If the upcoming movie makes it seem like the Transformers are ubiquitous, it's because they are.
Transformer history begins in 1984, when Hasbro and the Japanese toy company Takara teamed to create and release the first line of these toy robots - robots that could transform into ordinary vehicles with a few deft twists and tucks. There were good guys and bad guys, of course, with the former being Autobots and the latter Decepticons (they had different names in Japan).
But the Transformer story really begins in the fall of '84, with the release of the cartoon "Transformers" and Marvel comic book "Transformers" No. 1. While the toys had suggestive names and color schemes (good guys in warm colors, bad guys in cool), it was the cartoon and the comics that fleshed out the backstory, motivations and personalities of the various robots.
And so it was that millions of American kids, soon to be Transformer fanatics, learned that the sentient robots came from Cybertron, a planet of machine life. There the Decepticons had attempted a coup that failed, whereupon they fled to Earth, followed by the Autobots. And the war continued.
And continued, and continued.
Every year since, somewhere on the planet, new Transformers have been created and marketed (primarily in the United States, Japan and the United Kingdom). Various subgroups of the originals have appeared over the years, including Triple Changers, Aerialbots, Stunticons, Microns, robots that change into animals and so forth.
And while the U.S. cartoon ended in 1987 (culminating in the animated "Transformers" movie, in which Optimus Prime "died"), it continued in Japan in various incarnations. The United States also had its fair share of revivals on the small screen, some set 20 or so years in the future, where the robots transformed into less-recognizable vehicles.
But the big news on the animation front is a new series, coming to Cartoon Network in early 2008. Starring fan favorites Optimus Prime, Bumblebee, Ratchet, Prowl and Bulkhead, the series is set in the near future in Detroit, with the familiar storyline of Autobots vs. Decepticons. "Transformers Animated" will launch with a 90-minute special, followed by (at least) 26 episodes, which will be self-contained.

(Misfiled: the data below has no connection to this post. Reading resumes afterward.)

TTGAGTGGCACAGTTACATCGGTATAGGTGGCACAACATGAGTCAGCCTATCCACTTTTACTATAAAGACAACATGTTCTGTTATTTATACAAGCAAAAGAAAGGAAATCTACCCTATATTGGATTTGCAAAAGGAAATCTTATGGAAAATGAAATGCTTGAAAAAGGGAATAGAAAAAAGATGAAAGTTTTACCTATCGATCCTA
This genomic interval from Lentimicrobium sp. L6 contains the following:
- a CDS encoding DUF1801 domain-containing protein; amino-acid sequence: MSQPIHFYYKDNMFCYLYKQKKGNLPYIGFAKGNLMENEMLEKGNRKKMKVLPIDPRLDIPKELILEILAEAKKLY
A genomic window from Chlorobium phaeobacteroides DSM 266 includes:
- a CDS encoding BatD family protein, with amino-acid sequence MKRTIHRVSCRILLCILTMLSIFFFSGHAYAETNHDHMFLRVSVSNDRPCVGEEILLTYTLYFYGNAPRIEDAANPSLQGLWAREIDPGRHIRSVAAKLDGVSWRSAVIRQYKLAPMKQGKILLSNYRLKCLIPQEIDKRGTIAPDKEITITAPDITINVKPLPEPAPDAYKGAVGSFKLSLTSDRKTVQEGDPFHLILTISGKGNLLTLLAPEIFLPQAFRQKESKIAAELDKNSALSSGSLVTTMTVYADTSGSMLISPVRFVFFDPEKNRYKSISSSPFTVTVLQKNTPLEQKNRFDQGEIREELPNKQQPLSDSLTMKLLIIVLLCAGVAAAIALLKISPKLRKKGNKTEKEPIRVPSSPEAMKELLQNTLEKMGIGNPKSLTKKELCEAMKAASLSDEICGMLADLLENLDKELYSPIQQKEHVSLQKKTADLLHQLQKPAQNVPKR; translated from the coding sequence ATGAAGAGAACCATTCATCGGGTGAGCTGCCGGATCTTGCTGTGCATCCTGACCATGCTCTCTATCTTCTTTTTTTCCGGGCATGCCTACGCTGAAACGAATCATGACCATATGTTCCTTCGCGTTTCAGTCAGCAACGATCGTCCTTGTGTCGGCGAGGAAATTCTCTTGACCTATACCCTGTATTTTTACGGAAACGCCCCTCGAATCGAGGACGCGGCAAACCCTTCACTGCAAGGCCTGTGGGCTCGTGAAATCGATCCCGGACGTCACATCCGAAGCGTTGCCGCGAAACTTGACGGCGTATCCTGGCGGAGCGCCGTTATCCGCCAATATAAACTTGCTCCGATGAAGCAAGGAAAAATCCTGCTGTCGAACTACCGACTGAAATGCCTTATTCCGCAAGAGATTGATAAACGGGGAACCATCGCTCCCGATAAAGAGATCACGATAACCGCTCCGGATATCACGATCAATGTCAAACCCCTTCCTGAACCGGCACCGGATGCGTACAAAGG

Cartoon Network and its partners are particularly proud of the "2-D" technique used for the show. Brian Goldner, Hasbro's chief operating officer, said: "The animation style that Cartoon Network has developed really brings the lore and characters of the Transformers franchise alive in a way that has never been seen through animation."
And then there are the comics. Marvel's first "Transformers" series was canceled in 1991, but has been revived again and again - often by other companies, including Blackthorne, Dark Horse, Devil's Due and Dreamwave. Currently IDW has the franchise, and released an avalanche of Transformers product this month, including "Transformers: The Movie Prequel" (detailing the events leading up to the new movie), "Transformers: The Movie Adaptation," "Transformers: Best of Simon Furman," "Transformers: Escalation" and "Transformers: Spotlight."
Speaking of the new movie, "Transformers," it debuts July 3 and - as should be obvious by now - is live action. Directed by Michael Bay and starring Shia LaBeouf and Megan Fox, the movie will essentially start the franchise over, with the arrival of the "Robots in Disguise" and the eruption of the Autobot-Decepticon war on Earth - with humans like LaBeouf caught in the middle.
Which is a bummer for some longtime Transformer fans, who'd like to see some of the later characters and developments. But, as is true of superhero movies, the first film of a potential franchise always suffers the "Curse of the Origin," where the backstory has to be established for the non-cognoscenti. Which can be boring for those who already know it by heart.
Still, not to worry. IDW Publisher/Editor-in-Chief Chris Ryall, who co-wrote the movie prequel with longtime Transformer scribe Simon Furman, said: "One thing people will really notice ... is that, despite the film versions of the Transformers looking different than past iterations, this is very much a Transformers story through and through. Maybe the most epic Transformers story ever told."
Plus, there's always more comics, more toys and more animated episodes in the works. This is really a golden age for Transformer fans, with the Robots in Disguise just about everywhere.
And given that they can look like just about anything, it may be more true than we know!